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Bear in mind this article was written back in March 2017; quite a few things have changed/improved in GAE-land since. To name a few, off the top of my head:

- Java 8 is already generally available on GAE standard and, on top of that, previous limitations wr/t class whitelisting, threading capabilities and others have been lifted

- appcfg is pretty much outdated these days; all GAE management operations have been progressively integrated into gcloud app subcommand, which also fully supports newer GAE features like Flex, firewall rules, etc.

- GAE standard instances are indeed limited in computing power, but it should be enough for most web-based applications. Again, GAE Flex fills in the gap here in case more muscle is needed, since it leverages GCE-class instances

- Besides the already mentioned background work options (background threads, task queues, cron jobs), there's also Pub/Sub which can be used to inter-communicate GAE services or even other GCP services like GCE or GKE




Java 8 became available on GAE about 3 years after it was released. If Google continues that trend, Java 9 won't be available until 2020.

Slow adoption of new Java versions is a pretty big downside. Even if you are satisfied using Java 8 on GAE today, you may want to use Java 9 in the near future, and you won't be able to. By choosing GAE you are committing yourself to being stuck with Java 8 for a long time.


The entire sandboxing model was swapped out between Java 7 and Java 8 on GAE. That's why it took so long. No such major change is needed for Java 9, which won't lag nearly so far behind.

Also, not having access to Java 8 was painful. Not being able to use lambdas or streams for that long really sucked. There's no similar pain from not having access to Java 9 yet; it's not nearly as big of a change in the language.


The thing is Java 9 will be end of live and receive no further updates after March 2018 (yes, that's three months away).

> it's not nearly as big of a change in the language

True, but there were quite dramatic changes to the JDK.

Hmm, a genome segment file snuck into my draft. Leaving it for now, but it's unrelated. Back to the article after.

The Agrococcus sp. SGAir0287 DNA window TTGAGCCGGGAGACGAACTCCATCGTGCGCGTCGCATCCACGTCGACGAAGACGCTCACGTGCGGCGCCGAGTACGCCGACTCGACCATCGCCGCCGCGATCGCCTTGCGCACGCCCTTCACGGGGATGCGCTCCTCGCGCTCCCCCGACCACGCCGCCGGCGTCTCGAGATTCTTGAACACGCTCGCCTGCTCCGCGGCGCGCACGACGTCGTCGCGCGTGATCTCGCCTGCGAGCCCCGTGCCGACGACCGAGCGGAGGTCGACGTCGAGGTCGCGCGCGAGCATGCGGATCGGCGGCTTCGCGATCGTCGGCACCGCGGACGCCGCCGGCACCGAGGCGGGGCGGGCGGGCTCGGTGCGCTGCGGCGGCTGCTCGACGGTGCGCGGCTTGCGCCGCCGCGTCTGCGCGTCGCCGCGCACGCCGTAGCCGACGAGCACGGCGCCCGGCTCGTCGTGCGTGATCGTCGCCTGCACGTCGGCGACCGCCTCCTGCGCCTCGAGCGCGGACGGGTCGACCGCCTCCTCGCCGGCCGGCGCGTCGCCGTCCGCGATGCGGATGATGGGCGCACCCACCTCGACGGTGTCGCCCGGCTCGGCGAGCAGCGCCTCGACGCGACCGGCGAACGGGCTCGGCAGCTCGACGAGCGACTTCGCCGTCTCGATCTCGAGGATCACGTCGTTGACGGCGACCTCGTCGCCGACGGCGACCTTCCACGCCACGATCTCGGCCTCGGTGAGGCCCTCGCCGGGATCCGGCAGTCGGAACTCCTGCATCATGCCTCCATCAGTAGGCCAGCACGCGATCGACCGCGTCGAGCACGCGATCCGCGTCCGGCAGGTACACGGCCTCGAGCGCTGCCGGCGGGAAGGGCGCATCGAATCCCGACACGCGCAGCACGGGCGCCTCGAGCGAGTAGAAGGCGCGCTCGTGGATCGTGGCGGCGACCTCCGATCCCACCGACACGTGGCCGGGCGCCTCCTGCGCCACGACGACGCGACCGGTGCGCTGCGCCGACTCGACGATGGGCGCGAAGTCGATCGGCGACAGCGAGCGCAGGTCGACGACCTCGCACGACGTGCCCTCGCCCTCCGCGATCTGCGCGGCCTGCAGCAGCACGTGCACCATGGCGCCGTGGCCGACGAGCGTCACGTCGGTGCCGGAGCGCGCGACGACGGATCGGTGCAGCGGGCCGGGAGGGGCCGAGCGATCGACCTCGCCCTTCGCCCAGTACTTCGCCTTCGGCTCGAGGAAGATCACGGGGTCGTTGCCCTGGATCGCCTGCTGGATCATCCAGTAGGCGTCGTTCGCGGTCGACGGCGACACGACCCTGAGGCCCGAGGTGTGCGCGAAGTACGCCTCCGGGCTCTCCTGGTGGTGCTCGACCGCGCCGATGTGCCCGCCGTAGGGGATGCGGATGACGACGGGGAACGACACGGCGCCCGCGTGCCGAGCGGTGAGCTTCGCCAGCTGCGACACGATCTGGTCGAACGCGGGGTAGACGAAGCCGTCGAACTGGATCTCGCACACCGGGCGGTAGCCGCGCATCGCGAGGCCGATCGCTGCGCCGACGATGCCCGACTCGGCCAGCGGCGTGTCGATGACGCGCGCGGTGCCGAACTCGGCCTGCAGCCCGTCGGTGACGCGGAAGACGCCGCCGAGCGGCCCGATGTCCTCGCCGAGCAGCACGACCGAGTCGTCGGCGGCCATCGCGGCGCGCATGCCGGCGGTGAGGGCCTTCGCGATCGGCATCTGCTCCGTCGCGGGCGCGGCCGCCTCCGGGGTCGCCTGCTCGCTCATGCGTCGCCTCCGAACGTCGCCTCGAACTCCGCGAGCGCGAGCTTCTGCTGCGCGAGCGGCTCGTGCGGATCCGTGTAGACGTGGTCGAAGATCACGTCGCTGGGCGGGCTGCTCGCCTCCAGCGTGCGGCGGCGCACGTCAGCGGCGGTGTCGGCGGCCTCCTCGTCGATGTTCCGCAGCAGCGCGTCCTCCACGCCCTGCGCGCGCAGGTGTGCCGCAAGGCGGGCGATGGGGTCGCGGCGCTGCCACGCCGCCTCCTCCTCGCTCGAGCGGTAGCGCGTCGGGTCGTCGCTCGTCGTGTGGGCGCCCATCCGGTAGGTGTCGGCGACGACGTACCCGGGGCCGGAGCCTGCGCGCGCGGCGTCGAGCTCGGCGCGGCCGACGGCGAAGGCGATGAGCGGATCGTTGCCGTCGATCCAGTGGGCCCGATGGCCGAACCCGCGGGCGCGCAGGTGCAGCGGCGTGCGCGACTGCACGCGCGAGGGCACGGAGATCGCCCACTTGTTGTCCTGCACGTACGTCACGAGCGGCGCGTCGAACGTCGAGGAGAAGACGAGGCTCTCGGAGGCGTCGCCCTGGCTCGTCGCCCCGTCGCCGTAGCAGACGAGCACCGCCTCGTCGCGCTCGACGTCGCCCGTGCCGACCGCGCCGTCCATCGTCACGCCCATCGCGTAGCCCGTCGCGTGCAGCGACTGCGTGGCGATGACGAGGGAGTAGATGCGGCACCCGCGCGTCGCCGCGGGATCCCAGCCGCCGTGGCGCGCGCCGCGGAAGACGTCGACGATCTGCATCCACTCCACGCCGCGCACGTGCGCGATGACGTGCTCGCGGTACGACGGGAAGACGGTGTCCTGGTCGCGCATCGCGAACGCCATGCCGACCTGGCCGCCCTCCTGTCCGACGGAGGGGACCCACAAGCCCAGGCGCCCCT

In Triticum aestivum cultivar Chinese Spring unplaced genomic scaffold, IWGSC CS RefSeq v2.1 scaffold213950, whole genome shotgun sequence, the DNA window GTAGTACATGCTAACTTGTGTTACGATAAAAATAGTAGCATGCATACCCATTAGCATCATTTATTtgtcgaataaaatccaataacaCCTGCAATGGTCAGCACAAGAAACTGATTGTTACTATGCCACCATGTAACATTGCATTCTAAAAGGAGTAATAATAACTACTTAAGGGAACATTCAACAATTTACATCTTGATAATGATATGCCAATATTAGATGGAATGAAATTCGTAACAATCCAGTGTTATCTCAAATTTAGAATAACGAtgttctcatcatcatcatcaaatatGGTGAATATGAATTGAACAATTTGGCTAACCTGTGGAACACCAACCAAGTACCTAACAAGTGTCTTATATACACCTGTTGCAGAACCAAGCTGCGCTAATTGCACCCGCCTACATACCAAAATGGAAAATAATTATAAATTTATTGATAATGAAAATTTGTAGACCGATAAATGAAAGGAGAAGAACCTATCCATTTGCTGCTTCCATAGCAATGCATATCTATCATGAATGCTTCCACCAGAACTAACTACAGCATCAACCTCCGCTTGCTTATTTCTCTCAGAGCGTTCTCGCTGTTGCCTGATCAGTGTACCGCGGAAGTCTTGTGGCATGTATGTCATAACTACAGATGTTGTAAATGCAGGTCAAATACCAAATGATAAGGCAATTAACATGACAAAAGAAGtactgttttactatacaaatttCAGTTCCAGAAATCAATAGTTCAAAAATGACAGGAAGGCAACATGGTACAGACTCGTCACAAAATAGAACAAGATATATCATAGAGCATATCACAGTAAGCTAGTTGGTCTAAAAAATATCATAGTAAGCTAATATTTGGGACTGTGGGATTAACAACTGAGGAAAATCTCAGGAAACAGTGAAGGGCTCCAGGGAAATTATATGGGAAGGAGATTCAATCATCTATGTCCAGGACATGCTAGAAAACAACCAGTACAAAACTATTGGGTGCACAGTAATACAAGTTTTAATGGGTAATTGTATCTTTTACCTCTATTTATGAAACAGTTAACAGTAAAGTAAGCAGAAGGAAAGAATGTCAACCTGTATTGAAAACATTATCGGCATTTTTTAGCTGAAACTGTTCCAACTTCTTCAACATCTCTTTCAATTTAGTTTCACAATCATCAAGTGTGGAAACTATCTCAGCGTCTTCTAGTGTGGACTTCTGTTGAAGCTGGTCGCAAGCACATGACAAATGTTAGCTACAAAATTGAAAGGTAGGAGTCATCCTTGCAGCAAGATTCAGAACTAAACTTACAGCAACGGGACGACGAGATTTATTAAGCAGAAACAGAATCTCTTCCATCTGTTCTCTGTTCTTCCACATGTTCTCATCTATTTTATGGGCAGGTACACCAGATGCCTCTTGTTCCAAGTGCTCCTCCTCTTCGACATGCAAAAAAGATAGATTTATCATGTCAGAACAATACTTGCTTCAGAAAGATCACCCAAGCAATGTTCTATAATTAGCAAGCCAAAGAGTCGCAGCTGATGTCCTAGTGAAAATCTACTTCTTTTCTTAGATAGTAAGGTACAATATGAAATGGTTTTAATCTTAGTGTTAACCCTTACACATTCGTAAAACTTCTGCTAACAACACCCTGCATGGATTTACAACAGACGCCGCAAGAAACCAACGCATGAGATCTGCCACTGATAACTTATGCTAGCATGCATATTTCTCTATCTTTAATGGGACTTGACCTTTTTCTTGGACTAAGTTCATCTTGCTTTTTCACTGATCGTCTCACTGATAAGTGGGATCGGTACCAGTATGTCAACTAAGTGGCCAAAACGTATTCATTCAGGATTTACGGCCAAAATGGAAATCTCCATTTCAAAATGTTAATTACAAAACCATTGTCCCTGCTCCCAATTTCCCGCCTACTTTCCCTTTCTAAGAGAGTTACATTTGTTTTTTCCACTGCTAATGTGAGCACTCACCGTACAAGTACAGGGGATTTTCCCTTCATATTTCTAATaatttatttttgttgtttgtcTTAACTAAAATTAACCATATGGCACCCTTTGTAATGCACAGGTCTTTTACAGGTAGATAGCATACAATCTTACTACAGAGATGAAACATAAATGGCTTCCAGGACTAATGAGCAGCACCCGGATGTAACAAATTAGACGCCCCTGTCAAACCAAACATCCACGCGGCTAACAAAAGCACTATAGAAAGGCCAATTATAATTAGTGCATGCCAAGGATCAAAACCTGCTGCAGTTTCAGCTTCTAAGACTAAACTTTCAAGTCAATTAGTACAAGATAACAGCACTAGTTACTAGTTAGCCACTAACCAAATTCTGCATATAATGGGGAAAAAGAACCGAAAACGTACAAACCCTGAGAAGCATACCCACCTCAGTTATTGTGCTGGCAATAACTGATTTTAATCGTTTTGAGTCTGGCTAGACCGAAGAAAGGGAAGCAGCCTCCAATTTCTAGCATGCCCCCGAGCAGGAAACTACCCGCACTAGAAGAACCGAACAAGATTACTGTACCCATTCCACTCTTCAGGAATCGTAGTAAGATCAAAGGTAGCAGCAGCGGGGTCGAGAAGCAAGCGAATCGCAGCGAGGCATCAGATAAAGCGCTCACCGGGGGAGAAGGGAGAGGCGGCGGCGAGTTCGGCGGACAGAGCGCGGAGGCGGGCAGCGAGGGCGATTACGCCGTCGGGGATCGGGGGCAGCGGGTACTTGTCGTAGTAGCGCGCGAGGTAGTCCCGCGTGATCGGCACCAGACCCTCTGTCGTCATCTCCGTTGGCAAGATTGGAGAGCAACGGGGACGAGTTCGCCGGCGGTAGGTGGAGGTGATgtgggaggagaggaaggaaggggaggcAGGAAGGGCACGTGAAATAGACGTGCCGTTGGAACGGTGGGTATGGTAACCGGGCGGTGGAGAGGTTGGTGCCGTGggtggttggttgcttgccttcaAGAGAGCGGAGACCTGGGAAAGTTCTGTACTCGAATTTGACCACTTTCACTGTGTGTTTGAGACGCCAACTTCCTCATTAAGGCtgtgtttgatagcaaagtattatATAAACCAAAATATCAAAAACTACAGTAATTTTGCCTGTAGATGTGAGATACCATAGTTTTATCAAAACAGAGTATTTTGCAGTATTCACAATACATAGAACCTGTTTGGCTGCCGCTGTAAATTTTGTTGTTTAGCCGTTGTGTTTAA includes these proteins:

In the very same post where Google announced Java 8 being generally available on GAE standard [1], they also stated Java 9 support was already in the works. Of course, actual timelines are not publicly known yet, but I wouldn't bet my money they'll take another 3 years to get this ready.

[1] https://cloudplatform.googleblog.com/2017/09/Java-8-on-App-E...


If you sign an NDA with Google, you'll get more up to date info about future features/roadmap etc. I think you'll be happy to know those plans.

Disclaimer I work on GAE.


If I signed the NDA, would I also be happy to know the roadmap for Python 3 on GAE-Std?


That's a good question but I'm an engineer and not authorized to talk about any future plans :-)

We do monitor the public issue tracker (https://issuetracker.google.com/savedsearches/559750) and will prioritize appropriately according to vote number.


OMG! Python 3 support was brought up 10 years ago (it is 2018 now depending on your timezone) in 2008 and comments were closed in 2012 for unknown reasons...

Tack this on as one of the reasons people don't trust google cloud...


Not really unknown reasons IMO - the comments were clearly unuseful that just served to spam the people who starred the issue.

No more information from users is needed to implement it, so the only useful comments can come from Google employees who can still comment.

This is standard procedure on Google bugtrackers.


If you work on GAE can you give a timeline for: https://issuetracker.google.com/issues/65104189

for me that is a big blocker.


I've bought this to the attention of some of our engineers, and I hope to get you an update soon.


thank you really much


You have to sign an NDA just to get the roadmap

Is it that volatile that they don't want to go public with their intentions? That's not really a good sign, IMO.


I use Clojure* on the GAE Java SDK instead and don't think about the version of Java that's running underneath. It Just Works. https://github.com/nickbauman/cljgae-template

*(Just one of many reasons not to use Java on the JVM in general)




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